- Human rights
- Oppression of the opposition
- Reforms in Ukraine
- Persecution of lawyers
- Freedom of speech
- Nursultan Nazarbayev
- Igor Vinyavskiy
- Humanitarian aid
- Vladimir Kozlov
- Bolat Atabayev
- Vadim Kuramshin
- Alexandr Pavlov
- Mukhtar Ablyazov
- Muratbek Ketebayev
- Election observation
- Alma Shalabayeva
- Tatyana Paraskevich
- Zaure Akpenbetova
- Election monitoring
- Ukrainian World
- Oleg Sentsov
- Nadiya Savchenko
- Zinaida Mukhortova
- Rafis Kashapov
- Nadia Savchenko
- Bota Jardemalie
‘The Savchenko List’ was first presented at a press conference of experts of the Open Dialog Foundation in Kyiv on 13 February, 2015. On 22 April, 2015, the resolution supporting the list was adopted by the Verkhovna Rada of Ukraine. On 8 March, 2016, the initiative was supported internationally by 57 Members of the European Parliament, with Petras Auštrevičius and Rebbeka Harms at the helm.
The introduction of personal sanctions against those responsible for the persecution of the Ukrainian aviator has also been supported by representatives of the Russian opposition, including Garri Kasparov, Bożena Ryńska, Andrey Illarionov, Yevgeniy Chychvarkin, Alfred Kox and Lev Ponomariov during the Free Russia Forum in Vilnius, held between 9-10 March, 2016.
On 9 March, 2015, five European foreign ministers appealed to F. Mogherini, the High Representative of the EU for Foreign Affairs, urging her to bring about the release of Savchenko and introduction of sanctions against Russia.
During demonstrations of solidarity with Nadia Savchenko, organised by the Euromaidan-Warsaw and the ODF at the Russian Embassy in Warsawon 9 March, 2016, nearly 300 people signed a petition for the immediate release of Savchenko and the introduction of sanctions. On the same day, the Polish Sejm unanimously adopted a resolution demanding that the Russian authorities release the Ukrainian heroine.
President of Russia, Vladimir Putin tops ‘The Savchenko List’. The list also includes Russian policy makers of the highest rank and people directly involved in the abduction, imprisonment and prosecution of the Ukrainian woman as well as forced psychiatric observation and the subsequent farce of a court trial.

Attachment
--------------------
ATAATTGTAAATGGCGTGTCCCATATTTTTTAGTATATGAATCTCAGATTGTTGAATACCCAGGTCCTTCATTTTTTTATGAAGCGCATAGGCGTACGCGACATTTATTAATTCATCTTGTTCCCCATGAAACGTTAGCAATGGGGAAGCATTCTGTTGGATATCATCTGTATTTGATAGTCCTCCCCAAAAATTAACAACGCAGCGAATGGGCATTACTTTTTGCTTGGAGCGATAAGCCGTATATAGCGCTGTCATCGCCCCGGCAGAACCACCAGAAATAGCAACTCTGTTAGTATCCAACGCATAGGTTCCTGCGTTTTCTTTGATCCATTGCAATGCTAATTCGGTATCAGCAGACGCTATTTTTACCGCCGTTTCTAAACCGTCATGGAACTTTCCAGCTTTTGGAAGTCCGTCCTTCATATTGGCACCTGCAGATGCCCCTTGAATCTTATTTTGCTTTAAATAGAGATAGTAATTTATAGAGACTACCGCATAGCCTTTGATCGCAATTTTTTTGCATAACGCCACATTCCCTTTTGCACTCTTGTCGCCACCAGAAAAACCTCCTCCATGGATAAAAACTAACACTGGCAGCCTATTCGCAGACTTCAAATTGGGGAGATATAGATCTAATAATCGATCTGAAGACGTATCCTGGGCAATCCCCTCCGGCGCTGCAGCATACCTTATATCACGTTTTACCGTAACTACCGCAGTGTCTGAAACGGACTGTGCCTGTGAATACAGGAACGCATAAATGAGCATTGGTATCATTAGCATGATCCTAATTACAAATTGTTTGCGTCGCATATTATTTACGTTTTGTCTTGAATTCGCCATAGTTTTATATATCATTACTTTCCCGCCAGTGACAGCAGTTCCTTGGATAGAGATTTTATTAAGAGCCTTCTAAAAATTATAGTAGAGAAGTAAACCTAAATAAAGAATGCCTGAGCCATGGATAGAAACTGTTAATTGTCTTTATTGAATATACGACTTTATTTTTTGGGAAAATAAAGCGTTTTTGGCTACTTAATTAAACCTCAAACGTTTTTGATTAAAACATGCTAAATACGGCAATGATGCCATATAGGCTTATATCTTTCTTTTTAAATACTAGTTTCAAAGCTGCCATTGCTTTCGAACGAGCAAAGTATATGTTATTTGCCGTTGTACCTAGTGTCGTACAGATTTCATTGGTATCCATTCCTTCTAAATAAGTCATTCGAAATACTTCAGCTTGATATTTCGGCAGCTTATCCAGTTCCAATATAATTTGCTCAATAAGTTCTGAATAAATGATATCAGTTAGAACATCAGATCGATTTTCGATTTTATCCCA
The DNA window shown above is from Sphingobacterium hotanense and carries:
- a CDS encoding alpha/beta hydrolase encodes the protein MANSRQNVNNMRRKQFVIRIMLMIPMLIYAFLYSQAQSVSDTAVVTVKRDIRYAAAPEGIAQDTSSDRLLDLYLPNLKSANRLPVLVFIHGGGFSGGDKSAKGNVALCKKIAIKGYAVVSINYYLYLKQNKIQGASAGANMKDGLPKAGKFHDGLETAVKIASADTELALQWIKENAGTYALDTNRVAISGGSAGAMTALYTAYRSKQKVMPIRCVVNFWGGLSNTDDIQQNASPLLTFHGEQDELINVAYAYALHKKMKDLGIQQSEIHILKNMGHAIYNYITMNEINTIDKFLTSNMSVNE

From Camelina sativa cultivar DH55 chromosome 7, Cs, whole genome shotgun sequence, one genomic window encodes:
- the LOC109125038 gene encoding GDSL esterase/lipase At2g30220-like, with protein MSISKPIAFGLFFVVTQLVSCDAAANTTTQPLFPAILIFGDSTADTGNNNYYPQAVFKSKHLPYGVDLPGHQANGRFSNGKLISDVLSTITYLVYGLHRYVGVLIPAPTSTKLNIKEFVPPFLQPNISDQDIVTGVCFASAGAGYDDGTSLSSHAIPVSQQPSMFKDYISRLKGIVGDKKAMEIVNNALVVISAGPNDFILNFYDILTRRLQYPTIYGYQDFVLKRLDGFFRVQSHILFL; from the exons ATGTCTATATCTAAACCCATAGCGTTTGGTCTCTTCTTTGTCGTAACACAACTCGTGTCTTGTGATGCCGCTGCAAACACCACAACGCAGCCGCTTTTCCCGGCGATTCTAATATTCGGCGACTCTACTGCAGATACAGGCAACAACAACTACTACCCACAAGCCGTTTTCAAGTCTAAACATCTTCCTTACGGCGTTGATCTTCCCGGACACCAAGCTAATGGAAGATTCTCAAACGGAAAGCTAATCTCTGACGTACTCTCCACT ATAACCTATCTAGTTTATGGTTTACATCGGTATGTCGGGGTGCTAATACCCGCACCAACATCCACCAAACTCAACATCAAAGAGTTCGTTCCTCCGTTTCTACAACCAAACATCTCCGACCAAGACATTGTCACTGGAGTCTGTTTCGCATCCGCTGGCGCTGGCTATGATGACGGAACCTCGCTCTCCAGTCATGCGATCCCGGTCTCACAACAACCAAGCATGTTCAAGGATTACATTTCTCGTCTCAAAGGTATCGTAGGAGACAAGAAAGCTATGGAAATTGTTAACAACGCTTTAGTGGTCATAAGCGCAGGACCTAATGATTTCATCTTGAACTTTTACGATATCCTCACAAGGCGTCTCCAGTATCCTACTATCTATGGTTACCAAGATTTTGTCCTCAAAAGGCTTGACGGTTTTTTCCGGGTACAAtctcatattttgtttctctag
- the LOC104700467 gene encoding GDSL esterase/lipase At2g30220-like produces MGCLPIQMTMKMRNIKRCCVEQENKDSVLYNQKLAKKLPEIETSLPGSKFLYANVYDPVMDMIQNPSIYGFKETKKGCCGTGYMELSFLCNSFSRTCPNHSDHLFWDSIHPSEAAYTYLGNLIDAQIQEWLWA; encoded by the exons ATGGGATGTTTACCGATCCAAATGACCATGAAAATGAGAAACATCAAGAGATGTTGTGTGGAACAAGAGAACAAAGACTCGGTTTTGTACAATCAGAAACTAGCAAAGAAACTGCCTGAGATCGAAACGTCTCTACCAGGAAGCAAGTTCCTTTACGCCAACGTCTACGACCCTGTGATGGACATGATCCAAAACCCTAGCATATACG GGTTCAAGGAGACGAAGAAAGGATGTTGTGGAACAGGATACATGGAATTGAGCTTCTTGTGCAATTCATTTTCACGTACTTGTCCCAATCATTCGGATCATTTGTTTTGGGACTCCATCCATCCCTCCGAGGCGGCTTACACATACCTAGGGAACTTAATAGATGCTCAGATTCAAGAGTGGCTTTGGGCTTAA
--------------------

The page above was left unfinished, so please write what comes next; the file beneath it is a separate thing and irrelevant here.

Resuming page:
On 25 May, 2016, Savchenko was released from the Russian prison and transported to Ukraine in exchange for two Russian GRU soldiers, convicted in Ukraine. The release of Nadia, however, does not end the battle for the imposition of sanctions on those responsible for her kidnapping, arrest and illegal detention.
- Speech by Lyudmyla Kozlovska, President of the Open Dialog Foundation, at the European Parliament (Full text)
- ‘Hostages of the Kremlin’: increase of the number of Ukrainian political prisoners in the Russian Federation and the illegally occupied Crimea
- Russian opposition calls for “Savchenko List”
- Open Dialog: Savchenko on dry hunger strike – personal sanctions must follow now
- Verkhovna Rada has voted for our ‘Savchenko List’
- Ukraine’s Verhkovna Rada took account of the “Savchenko List” compiled by the ODF when drafting the new law
- The “Savchenko list”, created by the Open Dialog Foundation, has been considered in the Ministry of Foreign Affairs of Ukraine
- ‘Batkivschina’ supports the ‘Savchenko List’
The list of Ukrainian citizens who have been subjected to politically motivated criminal prosecution by Russia’s law enforcement bodies in the years 2014-2016
Report: ‘37 hostages of the Kremlin’ (update)
New names on “Savchenko List”
Report: ‘28 hostages of the Kremlin’
Report: the case of Nadiya Savchenko. The trial of the Ukrainian political prisoner may be held in Voronezh
The report: The case of Nadiya Savchenko
Russia violates its international obligations
Report: Nadiya Savchenko’s case – Captured Ukrainian Servicewoman Sent for Psychiatric Examination
Report on the conduct of 6 monitoring missions to Russia, in relation to the case of Nadiya Savchenko